card skimming malware decrypt

The PHP component of the card skimmer was added to the file /generated/code/Magento/Framework/Message/Session/Interceptor.php. The encoded malware contains a string which has been encrypted using AES, with the decryption key being specified within the aes_decrypt function.

The card data is retrieved from the cartCheckSumData variable, encrypted, then appended to a local file within the /pub/media/wysiwyg directory with a .jpg extension. The contents of this file are then retrieved by the threat actor at a later date.

Card skimming cardchecksum

Reinfection Process

Upon identifying the malware and reaching out to the merchant most of the malware was removed very quickly. However the Interceptor.php file would get reinfected within minutes of removing the malware. As a temporary measure to prevent the reinfection, the write permissions for the Interceptor.php were removed.

The access logs showed no indication of an external user re-breaching the site. The file was monitored using Auditd, although the modifications made to the file during the reinfection were not being recorded in these logs either. After suspecting that the reinfection may be caused by a background process, the merchant was requested to provide volatile evidence, including a process listing and networking information.

When looking through the process listing, two processes stood out as suspicious:

Suspicious processes

In particular, the php-fpm command had www as an argument, despite the owner of the process not being www-data. The start date of both processes also were the same date as the earliest reference to the backdoor we could see in the access logs. The lsof output for these two processes revealed even more suspicious findings:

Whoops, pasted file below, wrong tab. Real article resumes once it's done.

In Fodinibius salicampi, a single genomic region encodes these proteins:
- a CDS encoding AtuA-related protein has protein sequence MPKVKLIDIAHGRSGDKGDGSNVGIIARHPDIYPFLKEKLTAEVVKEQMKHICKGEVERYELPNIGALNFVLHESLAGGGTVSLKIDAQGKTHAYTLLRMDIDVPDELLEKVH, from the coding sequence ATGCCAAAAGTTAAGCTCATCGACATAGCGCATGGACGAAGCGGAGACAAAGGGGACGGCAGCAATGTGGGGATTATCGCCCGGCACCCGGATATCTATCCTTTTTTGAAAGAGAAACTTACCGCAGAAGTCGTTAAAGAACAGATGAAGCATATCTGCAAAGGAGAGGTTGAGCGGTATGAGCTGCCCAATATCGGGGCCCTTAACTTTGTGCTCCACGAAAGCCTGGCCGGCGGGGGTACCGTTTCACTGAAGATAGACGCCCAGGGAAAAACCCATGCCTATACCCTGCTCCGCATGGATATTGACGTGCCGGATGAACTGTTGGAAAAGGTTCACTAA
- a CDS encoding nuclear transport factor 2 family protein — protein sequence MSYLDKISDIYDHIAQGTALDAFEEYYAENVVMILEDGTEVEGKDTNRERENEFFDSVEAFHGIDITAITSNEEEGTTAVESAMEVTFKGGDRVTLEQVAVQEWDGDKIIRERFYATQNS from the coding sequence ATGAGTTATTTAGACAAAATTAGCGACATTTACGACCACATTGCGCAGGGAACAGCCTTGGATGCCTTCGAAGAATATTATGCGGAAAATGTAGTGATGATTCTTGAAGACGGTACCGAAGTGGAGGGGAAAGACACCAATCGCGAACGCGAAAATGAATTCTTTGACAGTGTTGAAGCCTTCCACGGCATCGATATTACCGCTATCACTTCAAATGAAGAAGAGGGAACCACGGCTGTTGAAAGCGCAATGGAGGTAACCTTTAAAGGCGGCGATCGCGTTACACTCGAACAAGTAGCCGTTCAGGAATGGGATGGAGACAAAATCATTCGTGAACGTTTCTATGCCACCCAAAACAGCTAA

The current working directory for both processes was the /pub/media directory within the webroot. This also revealed some files within this directory that have been deleted: sshd:, php-fpm: and 1, as well as another deleted file within the /tmp/ directory: /tmp/phpoQixVt. We were unable to recover these deleted files and observe the contents, although it’s possible these files were used to store a copy of the infected version of Interceptor.php.

Copies of the running executables and the memory dumps for both processes were obtained for both processes. The php-fpm: process contained several references to OpenSSL functions and networking, suggesting it may have been used as a more direct backdoor for the threat actor. The sshd: process was revealed to have been responsible for the reinfection of Interceptor.php, a copy of the entire infected Interceptor.php being found within the process memory.

Infected Interceptor.php Memory

Defending against this attack

We advocate a defence in depth approach to securing important assets and your eCommerce website is no different.  These are a few recommendations that will assist defending against this attack:

  1. The most effective protective measure you can take against this attack (and many others we have encountered over the years) is to ensure your Magento 2 installation is up to date, and make sure the relevant security patches have been installed. Two stand-alone security patches for the input validation vulnerability can be found here:

  2. Monitor for changes to Magento core files, especially the interceptor files within the /generated directory.

  3. Monitor for malware (backdoors, card skimming malware).

  4. To check for any potential reinfection processes, it is also advisable to look for any unexpected or suspicious running processes. This would include any processes launched from deleted files or from within unusual directories such as the /pub/media directory within the webroot.

If you don’t have a solution to monitor for malware and file changes, you are welcome to sign up to our  Free ThreatView Community service - once you have an account, apply to our Early Access Program to get free use of our proactive defence tech to monitor your website for this attack (and many others).

You can get the solution free here: 

Our Threat Intelligence Group recently identified an attack through our FGX-Web solution that upon investigation revealed very clever techniques implemented to both breach and reinfect the target sites. The entry point of these breaches appears to be a vulnerability in unpatched versions of Magento, with the threat actors placing additional backdoors on the site, as well as their card harvesting malware.

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Ben Helps and Bhavin Patel